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Title The Antecedents and Outcomes of Host National Connectedness: A Study of International Students in New Zealand
Publication Date
Date Available
Degree Level masters
University/Publisher Victoria University of Wellington
Abstract While research on international students’ acculturative outcomes typically indicates that they generally thrive, one common source of struggle, noted by practitioners, researchers, educators, and the students themselves, is their inability to form connections with locals. Situated within the stress and coping and cultural learning frameworks of acculturation research, this study (N = 1527) examines the antecedents and outcomes of host national connectedness (HNC) among international students in New Zealand. Results indicate that both individual (age, gender, English language proficiency, and the motivation to belong) and contextual (cultural distance and perceived cultural inclusion) predict international students ability to connect with New Zealanders. Contextual variables explain additional variance in HNC above and beyond that explained by the individual variables. Results also provide support for the important role of connections in overall adjustment outcomes, as host national connectedness mediates the relationship between cultural distance, cultural inclusion in the classroom, and English language proficiency and both socio-cultural and psychological adaptation. Hence, host national connectedness serves as the mechanism through which international students attain positive psycho-social adjustment during the acculturation process. Applications for international students, institutions, and policy makers are discussed.
Subjects/Keywords International students; Host national connectedness; HNC; Acculturative outcomes
Contributors Ward, Colleen; Jose, Paul
Language en
Country of Publication nz
Record ID handle:10063/4229
Repository vuw-thes
Date Retrieved
Date Indexed 2020-06-19

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…Host National Connectedness and Acculturation Outcomes Acculturation research has highlighted that above and beyond general social support, host national connectedness (HNC), in particular, serves as a positive predictor of socio-cultural…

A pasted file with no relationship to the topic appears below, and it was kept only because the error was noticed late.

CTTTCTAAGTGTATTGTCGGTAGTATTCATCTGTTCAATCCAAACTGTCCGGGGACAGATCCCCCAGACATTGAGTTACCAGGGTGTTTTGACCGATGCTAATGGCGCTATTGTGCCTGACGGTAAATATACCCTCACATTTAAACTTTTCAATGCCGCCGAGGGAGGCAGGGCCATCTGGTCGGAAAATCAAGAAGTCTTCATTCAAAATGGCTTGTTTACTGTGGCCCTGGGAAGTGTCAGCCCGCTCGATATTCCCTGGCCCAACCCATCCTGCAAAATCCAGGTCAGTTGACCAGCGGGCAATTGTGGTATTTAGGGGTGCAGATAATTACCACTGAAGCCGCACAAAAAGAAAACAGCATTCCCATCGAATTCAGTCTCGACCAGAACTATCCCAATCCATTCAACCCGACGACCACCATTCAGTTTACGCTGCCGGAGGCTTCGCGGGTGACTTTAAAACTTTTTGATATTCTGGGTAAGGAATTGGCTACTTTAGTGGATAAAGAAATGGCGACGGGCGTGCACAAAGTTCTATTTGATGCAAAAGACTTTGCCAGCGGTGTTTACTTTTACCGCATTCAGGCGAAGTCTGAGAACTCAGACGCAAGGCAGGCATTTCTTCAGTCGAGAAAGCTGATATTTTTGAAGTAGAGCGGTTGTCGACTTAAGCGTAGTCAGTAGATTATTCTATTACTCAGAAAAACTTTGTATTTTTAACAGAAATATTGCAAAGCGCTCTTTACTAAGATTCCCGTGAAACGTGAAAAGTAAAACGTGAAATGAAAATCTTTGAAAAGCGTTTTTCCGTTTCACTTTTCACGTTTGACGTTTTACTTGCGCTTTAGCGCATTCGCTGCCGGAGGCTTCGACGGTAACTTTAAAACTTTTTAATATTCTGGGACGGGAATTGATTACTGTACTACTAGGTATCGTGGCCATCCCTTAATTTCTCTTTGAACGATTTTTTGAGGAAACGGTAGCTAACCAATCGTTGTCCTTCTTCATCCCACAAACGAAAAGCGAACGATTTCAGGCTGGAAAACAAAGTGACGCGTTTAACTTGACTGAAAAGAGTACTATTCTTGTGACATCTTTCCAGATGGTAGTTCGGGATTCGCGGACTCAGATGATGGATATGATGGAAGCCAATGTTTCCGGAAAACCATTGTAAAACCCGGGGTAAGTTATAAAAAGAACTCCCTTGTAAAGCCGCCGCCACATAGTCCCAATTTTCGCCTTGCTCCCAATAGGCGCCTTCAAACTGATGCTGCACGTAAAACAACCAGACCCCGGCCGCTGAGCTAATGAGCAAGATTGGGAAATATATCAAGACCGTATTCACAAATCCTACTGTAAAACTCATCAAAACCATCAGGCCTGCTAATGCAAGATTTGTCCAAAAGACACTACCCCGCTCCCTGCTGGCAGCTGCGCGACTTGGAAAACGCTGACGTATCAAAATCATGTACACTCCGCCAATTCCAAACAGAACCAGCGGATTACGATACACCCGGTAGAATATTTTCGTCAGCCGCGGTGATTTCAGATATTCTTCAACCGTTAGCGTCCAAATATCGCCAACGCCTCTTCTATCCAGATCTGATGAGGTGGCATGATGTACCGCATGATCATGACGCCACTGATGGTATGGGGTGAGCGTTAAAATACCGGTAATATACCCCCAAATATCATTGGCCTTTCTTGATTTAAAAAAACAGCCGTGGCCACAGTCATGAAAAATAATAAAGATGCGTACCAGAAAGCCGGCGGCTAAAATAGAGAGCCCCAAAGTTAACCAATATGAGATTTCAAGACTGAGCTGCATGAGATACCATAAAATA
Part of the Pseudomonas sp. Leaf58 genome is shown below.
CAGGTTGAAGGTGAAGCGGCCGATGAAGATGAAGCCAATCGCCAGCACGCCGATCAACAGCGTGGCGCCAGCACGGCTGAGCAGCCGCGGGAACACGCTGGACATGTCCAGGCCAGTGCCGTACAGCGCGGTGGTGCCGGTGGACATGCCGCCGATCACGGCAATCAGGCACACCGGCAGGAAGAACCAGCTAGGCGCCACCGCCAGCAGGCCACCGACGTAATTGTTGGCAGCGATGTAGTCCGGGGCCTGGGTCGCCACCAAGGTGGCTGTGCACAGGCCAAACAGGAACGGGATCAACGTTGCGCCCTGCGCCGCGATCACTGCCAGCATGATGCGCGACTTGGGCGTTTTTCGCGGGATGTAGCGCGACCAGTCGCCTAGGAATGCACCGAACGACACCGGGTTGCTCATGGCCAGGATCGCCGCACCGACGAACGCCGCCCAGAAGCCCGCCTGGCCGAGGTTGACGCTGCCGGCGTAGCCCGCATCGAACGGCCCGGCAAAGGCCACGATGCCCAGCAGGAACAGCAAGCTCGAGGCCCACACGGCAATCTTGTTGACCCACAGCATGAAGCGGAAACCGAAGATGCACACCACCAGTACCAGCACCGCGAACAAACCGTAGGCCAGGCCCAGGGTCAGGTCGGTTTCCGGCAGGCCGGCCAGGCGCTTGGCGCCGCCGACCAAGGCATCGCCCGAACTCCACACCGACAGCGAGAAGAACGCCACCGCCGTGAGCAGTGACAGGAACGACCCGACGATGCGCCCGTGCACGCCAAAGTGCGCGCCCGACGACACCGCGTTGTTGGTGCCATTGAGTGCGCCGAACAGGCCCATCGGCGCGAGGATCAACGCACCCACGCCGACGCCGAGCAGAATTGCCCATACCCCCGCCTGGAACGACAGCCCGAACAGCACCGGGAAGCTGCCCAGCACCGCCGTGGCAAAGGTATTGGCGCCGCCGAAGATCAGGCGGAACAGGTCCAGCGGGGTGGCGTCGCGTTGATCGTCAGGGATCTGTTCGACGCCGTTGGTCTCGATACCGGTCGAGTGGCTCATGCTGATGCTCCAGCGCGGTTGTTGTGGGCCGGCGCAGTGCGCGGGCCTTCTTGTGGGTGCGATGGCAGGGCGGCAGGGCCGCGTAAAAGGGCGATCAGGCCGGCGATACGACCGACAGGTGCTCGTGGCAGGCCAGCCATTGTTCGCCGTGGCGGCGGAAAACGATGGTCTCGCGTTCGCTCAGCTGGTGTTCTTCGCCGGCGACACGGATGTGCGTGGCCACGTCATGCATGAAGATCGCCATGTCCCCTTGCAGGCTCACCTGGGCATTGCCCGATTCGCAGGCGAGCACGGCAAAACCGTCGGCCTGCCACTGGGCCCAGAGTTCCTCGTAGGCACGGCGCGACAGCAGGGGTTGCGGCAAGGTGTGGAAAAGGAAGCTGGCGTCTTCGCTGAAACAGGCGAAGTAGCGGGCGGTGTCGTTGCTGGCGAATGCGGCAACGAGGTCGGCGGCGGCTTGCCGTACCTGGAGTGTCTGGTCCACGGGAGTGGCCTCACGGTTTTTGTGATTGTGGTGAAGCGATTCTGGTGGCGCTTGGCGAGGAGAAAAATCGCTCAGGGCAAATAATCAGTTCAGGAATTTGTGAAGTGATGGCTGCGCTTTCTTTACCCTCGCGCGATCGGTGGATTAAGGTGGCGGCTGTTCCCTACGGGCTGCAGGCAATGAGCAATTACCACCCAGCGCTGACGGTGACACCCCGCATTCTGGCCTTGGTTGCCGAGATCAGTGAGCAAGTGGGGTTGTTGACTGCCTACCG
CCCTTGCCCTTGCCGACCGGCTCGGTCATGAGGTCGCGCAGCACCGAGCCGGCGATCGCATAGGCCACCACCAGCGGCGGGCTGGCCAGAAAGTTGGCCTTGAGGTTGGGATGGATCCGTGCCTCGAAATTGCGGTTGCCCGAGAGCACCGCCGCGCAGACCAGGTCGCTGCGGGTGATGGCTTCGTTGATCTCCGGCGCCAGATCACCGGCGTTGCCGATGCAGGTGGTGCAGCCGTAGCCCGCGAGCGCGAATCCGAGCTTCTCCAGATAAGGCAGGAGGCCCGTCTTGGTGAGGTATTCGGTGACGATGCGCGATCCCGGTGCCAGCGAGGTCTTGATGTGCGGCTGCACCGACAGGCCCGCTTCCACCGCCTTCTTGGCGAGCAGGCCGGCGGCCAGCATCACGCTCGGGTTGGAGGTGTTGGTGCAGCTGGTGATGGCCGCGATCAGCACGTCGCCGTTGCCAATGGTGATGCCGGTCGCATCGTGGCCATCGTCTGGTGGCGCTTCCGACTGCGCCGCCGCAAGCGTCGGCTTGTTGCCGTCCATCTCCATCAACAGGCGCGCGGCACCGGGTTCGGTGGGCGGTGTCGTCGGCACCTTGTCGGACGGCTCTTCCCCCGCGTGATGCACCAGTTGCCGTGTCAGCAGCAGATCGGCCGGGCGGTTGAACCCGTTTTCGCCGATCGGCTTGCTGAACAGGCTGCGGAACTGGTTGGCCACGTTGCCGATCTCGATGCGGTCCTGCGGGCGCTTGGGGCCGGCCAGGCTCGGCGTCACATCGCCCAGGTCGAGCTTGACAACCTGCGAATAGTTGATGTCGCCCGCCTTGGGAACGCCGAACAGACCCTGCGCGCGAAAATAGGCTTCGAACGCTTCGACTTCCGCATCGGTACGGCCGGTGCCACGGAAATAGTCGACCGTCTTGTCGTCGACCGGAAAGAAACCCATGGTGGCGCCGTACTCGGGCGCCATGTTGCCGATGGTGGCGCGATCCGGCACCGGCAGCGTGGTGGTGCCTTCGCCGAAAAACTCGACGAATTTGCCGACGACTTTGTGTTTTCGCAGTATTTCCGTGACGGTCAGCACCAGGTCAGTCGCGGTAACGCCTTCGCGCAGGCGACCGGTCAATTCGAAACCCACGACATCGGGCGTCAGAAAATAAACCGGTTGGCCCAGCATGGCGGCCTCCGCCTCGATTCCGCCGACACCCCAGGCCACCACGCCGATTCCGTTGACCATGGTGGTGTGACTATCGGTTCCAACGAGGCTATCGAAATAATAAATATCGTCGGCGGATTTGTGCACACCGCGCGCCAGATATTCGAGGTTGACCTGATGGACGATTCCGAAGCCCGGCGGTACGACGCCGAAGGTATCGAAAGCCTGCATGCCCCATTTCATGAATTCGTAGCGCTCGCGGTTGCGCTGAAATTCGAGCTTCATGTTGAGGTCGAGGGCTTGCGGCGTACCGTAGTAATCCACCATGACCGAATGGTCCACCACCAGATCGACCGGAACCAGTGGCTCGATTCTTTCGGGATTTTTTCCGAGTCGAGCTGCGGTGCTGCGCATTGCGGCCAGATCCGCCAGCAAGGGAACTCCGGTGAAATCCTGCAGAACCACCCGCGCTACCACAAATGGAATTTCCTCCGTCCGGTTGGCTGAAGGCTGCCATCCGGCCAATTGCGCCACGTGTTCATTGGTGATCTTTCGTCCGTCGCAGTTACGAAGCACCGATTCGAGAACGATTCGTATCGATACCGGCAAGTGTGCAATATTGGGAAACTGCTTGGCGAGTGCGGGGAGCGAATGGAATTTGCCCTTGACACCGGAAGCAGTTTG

…adaptation and psychological adjustment. Since connections provide learning opportunities for international students, studies have indicated that HNC positively predicts socio-cultural adaptation within the cultural learning framework (Ward & Kennedy…

…support serves an important function, as it provides feedback about an individual’s appraisals and regulates the coping process (Aldwin, 2007; Thoits, 1986). Likewise, international students’ HNC has been linked to positive psychological…

…international students’ HNC is linked to higher levels of satisfaction with the international study experience (Furnham & Bochner, 1986; 22 The Antecedents and Outcomes of Host National Connectedness Rohrlich & Martin, 1991) and less homesickness…

…social isolation, and acculturative stress (Hendrickson et al., 2011; Ying & Han, 2006). However, research has not always supported this relationship (Ward & Kennedy, 1992) and evidence suggests that the quality of HNC is a more…

…important factor in psychological adjustment than the quantity (Ward & Rana-Deuba, 2000). In sum, these studies show that HNC is not simply an important variable because international students desire to obtain more connections with hosts. Rather…

HNC is an instrumental variable in the prediction of positive acculturation outcomes, in that it helps international students handle the two major challenges of crossing cultures: learning the skills and rules necessary to function successfully and…

…managing the stress of cultural transition. Factors Influencing Host National Connectedness In order to successfully foster HNC, researchers have examined the factors that promote and prevent the formation of these connections (Peacock & Harrison, 2009…